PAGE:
Tips For Rusticating in Paint
By Christopher Schink
If it's rusty, old, bent, or broken and somewhere out in the countryside, do you have an irresistible urge to paint it?
Nothing seems to attract a watercolorist more than a rust bucket, a farm building in disrepair or the old rocking chair on its front porch.Where does this interest in the rustic and antiquated come from? Is it acquired or are we born with it? Although every middle-aged painter must have felt some association with things that are old and creaky, making them the subject of a painting is a fairly recent concept in art history. Prior to the 19th Century, most landscape painting depicted
some idealized classical scene with a title like "Herminia With The Shepherds." Sketching old farmhouses (or "Agricultural Subjects:" as the English called them) didn't become acceptable until the early 19th Century and even then innovative painters such as Constable had to struggle to convince the critics that an old mill was as interesting and morally uplifting a subject as any scene in Greek mythology.
The 19th Century public, surrounded by the offensive ugliness of the industrial revolution, was quicker to respond to paintings of everyday, bucolic, rural scenes. Country landscapes became a common and popular subject for watercolorists, and painters no longer had to add a Greek nymph to every scene to have it accepted in the Academy show.The romantic view of where we come from and what we were and the urge to record it in paint is understandable. Our contemporary world seems less inspiring. Certainly a dilapidated barn in the countryside seems to have more character than that new condominium down the street. But few of us today have much personal involvement with rusting farm equipment or rural life. To even find such subjects requires several hours of driving through heavy traffic. Rural subjects seem inviting and appropriate, mostly because they're traditional. They're what watercolorists are supposed to paint, what they've always painted.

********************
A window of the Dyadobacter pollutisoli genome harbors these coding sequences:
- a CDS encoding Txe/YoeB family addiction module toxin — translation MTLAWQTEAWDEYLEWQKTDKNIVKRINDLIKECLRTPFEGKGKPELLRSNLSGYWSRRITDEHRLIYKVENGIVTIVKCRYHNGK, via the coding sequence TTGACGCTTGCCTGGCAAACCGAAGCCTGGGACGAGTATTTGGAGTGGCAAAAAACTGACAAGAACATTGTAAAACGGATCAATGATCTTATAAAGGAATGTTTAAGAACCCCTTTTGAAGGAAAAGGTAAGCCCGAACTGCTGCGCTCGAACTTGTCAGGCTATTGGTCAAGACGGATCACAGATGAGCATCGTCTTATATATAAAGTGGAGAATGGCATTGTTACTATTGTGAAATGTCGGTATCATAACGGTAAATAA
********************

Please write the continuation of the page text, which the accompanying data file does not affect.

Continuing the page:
Painting, at least in the Western world, is not based on tradition. It is a form of personal expression--the artist's thoughts, feelings, and reactions to the world that surrounds him. Although we all on occasion can suffer from bouts of nostalgia, putting those feelings in paint will not produce great art. Remember, most of the landscape watercolorists from the past that we admire—Turner, Whistler, Cezanne, Homer, Sargent, Hopper, Burchfield, and Marin—were painting their contemporary world in a new and creative way.
What new insights can you bring to a painting of a dilapidated barn?
What will your painting tell us about that subject that is different from what Constable told us over 150 years ago? How will your painting be different from the 10,000 other watercolors of the same subject? What distinguishes contemporary painters who continue to work with rural themes is not the subjects they choose, but their creative treatment of them. For example, Fran Larsen in "Highland Majesty" has taken a distant viewpoint that offers exciting design possibilities and then has added highly personal color to her subject. And even in David Cox's 1847 watercolor of a Cotswold cottage, it is not the rustic building (charming as it is) but his convincing depiction of a quality of light and weather that makes the painting so effective. Simply finding a rusty bucket hanging on a fencepost and painting it won't produce a distinguished work of art. Painting things you know and feel deeply about and painting them in a personally expressive way is what makes painting rewarding. So, the next time you feel like loading up the car and going out into the countryside you might be better off leaving your paints at home and packing a picnic lunch.
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